Giving Scarlett Johansson the lead role in Under the Skin was a shrewd move, for this provocative piece of science fiction is, in part, about the practice of judging someone by their physical attributes alone. When filmmakers and casting directors have previously done that with Johansson, she’s been stuck in some dreadful roles (and delivered some flat performances). Neither is the case here.
Johannson’s unnamed character is an alien, although only oblique details suggest this. The movie opens on a dark screen with a pinhole of light in the center, which grows until it forms a halo-like circle. After a bit more abstract ambience, we’re taken to a dark highway in Scotland, where a man is carrying someone who looks like Johansson over his shoulder and dumps her in the back of a van. After a bizarre body-snatching session – the details of which I’ll leave for you to discover – a “new” Johansson begins driving the van around the city, picking up random men and … well, I’ll leave that for you to discover as well.
Adapted by director Jonathan Glazer (Sexy Beast) from a novel by Michel Faber, Under the Skin is an otherworldly experience – not in the sense that it’s set in a galaxy far, far away, but in that it takes eerily unearthly elements and puts them in the context of drab Scottish suburbs. The house Johansson lures her victims to looks like a nondescript dump, yet inside lies an inky black room – something like a sensory deprivation tank – with a mirrored floor that inexplicably turns to liquid. Even the scenes that take place in normal locations have an unnerving vibe, thanks in large part to an insinuating score by Mica Levi that consists of distant hums, squiggly strings and sudden thumps.
With its black widow conceit, Under the Skin could easily be read as a sci-fi riff on female empowerment. Certainly this is suggested in the reversal that takes place during the entrapment scenes, in which the men are naked and exposed while Johansson, for the most part, remains clothed. (This is hardly a Roger Corman-style alien seductress.) Yet sexual power games seem secondary to what the movie mostly explores: body image and its effect on human behavior.
This is hardly a Roger Corman-style alien seductress.
For Johansson’s alien, image is at first a means to an end. She chooses to look the way she does because that’s the most effective means of hunting her prey. One victim, however, presents a complication. Removing the hood of his jacket once he’s in the van, we see that his face is severely disfigured (the part is played by novice actor Adam Pearson). Johansson doesn’t bat an eye – he’s only prey, after all – and he mistakes her nonchalance for genuine affection. When he opens up with gentle gratitude (previous men had responded to her predatory instincts with their own), she’s unsure of how to respond.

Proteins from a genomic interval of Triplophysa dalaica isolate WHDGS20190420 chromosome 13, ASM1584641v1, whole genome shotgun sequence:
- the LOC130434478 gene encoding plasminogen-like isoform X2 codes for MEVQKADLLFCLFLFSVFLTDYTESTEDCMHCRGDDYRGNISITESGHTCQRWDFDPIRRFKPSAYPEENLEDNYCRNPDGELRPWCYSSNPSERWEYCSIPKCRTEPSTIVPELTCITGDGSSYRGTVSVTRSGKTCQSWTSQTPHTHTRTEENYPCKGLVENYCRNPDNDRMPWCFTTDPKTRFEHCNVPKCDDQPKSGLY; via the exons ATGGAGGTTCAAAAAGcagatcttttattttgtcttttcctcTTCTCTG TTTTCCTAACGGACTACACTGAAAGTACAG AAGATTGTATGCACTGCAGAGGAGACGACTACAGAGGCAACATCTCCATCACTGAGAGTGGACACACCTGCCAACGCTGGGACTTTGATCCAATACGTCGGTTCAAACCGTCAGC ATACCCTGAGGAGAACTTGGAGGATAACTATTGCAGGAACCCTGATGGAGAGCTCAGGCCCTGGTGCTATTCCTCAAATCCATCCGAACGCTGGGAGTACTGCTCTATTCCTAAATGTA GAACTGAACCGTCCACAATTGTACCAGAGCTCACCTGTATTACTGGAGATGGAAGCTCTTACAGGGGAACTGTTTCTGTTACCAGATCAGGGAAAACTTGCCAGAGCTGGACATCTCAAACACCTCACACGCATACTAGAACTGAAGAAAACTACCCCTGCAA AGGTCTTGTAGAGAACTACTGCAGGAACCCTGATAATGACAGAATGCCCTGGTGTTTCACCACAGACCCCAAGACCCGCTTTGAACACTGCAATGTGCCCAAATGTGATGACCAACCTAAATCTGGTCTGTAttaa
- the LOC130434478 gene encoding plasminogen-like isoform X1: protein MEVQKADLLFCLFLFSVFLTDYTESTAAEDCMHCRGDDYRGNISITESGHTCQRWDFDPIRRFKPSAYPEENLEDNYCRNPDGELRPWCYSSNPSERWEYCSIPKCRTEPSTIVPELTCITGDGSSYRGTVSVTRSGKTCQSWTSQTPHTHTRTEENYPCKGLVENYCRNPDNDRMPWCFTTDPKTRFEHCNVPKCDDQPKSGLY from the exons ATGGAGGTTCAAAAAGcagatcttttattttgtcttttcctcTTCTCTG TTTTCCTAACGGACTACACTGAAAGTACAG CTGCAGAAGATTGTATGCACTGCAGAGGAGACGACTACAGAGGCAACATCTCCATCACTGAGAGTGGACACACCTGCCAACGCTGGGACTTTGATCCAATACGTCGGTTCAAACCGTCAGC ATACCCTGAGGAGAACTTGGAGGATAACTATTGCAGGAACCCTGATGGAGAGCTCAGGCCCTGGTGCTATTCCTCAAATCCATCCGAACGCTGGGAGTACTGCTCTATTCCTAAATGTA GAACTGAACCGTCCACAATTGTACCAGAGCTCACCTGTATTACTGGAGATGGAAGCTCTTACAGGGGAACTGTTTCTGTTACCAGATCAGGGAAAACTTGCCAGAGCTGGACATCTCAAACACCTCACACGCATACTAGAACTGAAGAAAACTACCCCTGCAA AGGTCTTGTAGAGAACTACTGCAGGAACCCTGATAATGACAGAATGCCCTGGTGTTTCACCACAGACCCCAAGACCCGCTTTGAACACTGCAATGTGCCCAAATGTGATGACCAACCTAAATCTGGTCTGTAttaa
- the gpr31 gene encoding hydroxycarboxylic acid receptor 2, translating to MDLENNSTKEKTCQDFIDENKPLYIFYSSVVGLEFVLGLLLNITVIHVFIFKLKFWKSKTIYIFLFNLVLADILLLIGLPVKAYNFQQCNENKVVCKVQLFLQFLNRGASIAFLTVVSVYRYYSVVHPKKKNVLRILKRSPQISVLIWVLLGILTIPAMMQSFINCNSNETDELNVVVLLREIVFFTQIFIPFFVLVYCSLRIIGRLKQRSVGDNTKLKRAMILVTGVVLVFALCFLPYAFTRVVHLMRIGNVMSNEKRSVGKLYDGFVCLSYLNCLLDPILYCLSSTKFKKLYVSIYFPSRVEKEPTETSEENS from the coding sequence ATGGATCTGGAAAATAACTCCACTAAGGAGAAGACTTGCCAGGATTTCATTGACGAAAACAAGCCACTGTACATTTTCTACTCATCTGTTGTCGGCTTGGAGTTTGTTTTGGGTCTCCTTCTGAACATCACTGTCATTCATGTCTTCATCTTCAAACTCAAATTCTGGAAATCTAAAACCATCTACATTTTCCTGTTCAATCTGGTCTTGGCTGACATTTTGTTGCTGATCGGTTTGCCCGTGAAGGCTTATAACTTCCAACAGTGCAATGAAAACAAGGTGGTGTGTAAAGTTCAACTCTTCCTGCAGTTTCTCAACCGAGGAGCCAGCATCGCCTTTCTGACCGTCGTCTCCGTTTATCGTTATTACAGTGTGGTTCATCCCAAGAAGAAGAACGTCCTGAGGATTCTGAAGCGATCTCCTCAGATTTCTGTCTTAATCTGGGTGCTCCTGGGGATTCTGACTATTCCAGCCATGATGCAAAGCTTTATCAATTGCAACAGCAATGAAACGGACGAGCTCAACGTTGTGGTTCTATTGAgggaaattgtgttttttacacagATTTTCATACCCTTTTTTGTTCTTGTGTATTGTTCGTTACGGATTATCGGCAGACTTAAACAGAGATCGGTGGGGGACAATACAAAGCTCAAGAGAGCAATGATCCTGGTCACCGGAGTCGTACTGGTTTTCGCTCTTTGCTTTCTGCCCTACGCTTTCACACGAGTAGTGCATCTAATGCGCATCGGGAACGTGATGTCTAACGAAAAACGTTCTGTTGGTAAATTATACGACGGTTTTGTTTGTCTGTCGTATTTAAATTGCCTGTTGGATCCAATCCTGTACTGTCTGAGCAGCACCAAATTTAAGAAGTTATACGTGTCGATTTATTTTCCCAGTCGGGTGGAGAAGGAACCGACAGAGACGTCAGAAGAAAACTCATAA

This encounter opens up a range of interesting questions for the viewer as well. What does it mean to have a body? What do we say with the ways we use them? How does our outer form shape our inner identity? And what if our outer form has the shape of Scarlett Johansson?
This may make it sound as if Glazer is using Johansson as little more than a model, which has certainly been done before. But that would be underrating her performance, which consists of multiple layers. There is the impassive huntress, scanning the streets with selective precision for the next victim. And then there is the gregarious “human,” pretending to be lost and peppering strangers with personal questions. Johansson is sneakily good in these latter scenes, overdoing the friendliness in a way that the men (many played by other non-professional actors) regard as too eager and almost, well, alien. Of course, they still get in the van.
Johansson shows a third gear in the last act, after the alien’s routine has been disrupted and she finds herself looking into a mirror, observing what she sees with a newfound sense of wonder. Vulnerability follows, though not necessarily happiness. Under the Skin longs for a world where what we look like – whether we’re beautiful or ugly – no longer dominates who we are. Yet the movie knows too well that in actual life, those who can’t keep up appearances all too often get burnt.